Congratulations! You have successfully made it to day two of Lent Madness 2021. If Lent Madness is part of your Lenten discipline this year – and we sincerely hope it is – you’re doing great so far! Our competition continues today with an intriguing matchup between Miguel Pro and Constantine. You might say there are PROS and CONS to be weighed as you decide for whom to cast your vote.
In yesterday’s opening matchup, Camillus de Lellis trounced Matthias in a Biblical beatdown 71% to 29% to advance to the Saintly Sixteen. If you’d like to see an updated bracket, you can simply visit the Bracket Tab each day. Bracket Czar Adam Thomas updates it daily for your viewing pleasure. He also shares links to each previous battle, which comes in handy when you seek a refresher in the later rounds.
Speaking of brackets, in case you missed the incredible peg doll video featuring all 32 saints in this year’s bracket created by the talented team at the Cathedral of St. James in South Bend, Indiana, you can watch it here. Seriously. Do yourself a favor and revel in two minutes of joy that we could all surely use.
Finally, don’t forget to tune in tomorrow for the ONLY Saturday matchup of Lent Madness as Tarcisius takes on Egeria.
José Ramón Miguel Agustín Pro Juárez was born in 1891 in Guadalupe, Zacatecas. After entering the Jesuit novitiate and completing theological studies in Europe, Miguel Pro returned to Veracruz in 1926. His ministry quickly went underground on account of the violent anti-Catholic repression, and he signed his letters with his childhood nickname of “Cocol” to obscure his identity.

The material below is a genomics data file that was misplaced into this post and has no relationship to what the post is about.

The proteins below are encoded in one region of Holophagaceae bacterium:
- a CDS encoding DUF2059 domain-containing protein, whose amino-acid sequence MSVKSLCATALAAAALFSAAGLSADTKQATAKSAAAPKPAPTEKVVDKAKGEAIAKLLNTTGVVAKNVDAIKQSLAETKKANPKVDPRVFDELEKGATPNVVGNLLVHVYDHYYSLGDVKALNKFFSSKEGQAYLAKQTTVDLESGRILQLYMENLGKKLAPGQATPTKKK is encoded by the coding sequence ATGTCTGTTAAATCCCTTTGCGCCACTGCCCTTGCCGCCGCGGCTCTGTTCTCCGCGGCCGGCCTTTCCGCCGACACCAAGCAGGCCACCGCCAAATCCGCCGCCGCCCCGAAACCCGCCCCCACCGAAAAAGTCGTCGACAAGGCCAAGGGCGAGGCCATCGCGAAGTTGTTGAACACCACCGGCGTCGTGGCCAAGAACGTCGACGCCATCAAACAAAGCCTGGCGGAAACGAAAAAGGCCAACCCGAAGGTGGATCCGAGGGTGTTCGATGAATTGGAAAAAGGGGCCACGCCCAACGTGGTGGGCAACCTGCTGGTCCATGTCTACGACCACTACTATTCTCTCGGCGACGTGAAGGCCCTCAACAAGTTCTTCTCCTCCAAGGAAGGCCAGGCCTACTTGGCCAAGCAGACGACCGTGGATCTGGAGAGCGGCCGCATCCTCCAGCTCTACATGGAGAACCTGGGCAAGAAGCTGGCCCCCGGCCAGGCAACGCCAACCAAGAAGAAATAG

Telling the story of Miguel Pro requires entering into a fraught period of Mexico’s history called the Cristero rebellion, when the Roman Catholic Church’s official and unofficial institutions engaged in a ten year, violent rebellion against the anti-Catholic regime.
For many Mexican Roman Catholics, including Miguel Pro, the Cristero Rebellion was the heroic story of the faithful engaging in overt and covert resistance against an extremely violent and repressive anti-Catholic effort. One of the most famous images is of railroad tracks in Jalisco lined by the executed bodies of Cristero rebels. The Cristeros are frequently presented by the Roman Catholic Church as heroes who took up arms against such repression.
In contrast, when I studied Mexico-U.S. border relations in el Tecnológico de Monterrey in Querétaro, Mexico, this period was presented as part of a broader set of internationally led efforts to undermine the 1917 Constitution, a socialist-inspired document whose agrarian reforms had aligned Mexico’s elite Roman Catholic families with U.S. interests. Indeed, America’s fingerprints are all over this conflict, from funneling money to the rebels to negotiating a peace agreement that led to the church’s withdrawal of support for the Cristeros.
In 1927, an innocent Miguel Pro was executed without trial for the attempted assassination of former Mexican president Álvaro Obregón; photos of his execution became a rallying point in the final years of the rebellion. Miguel Pro was pointedly beatified by Pope John Paul II in 1988, a period when the Roman Catholic Church was once again deeply engaged in resisting socialist and communist governments and Latin American liberation theology.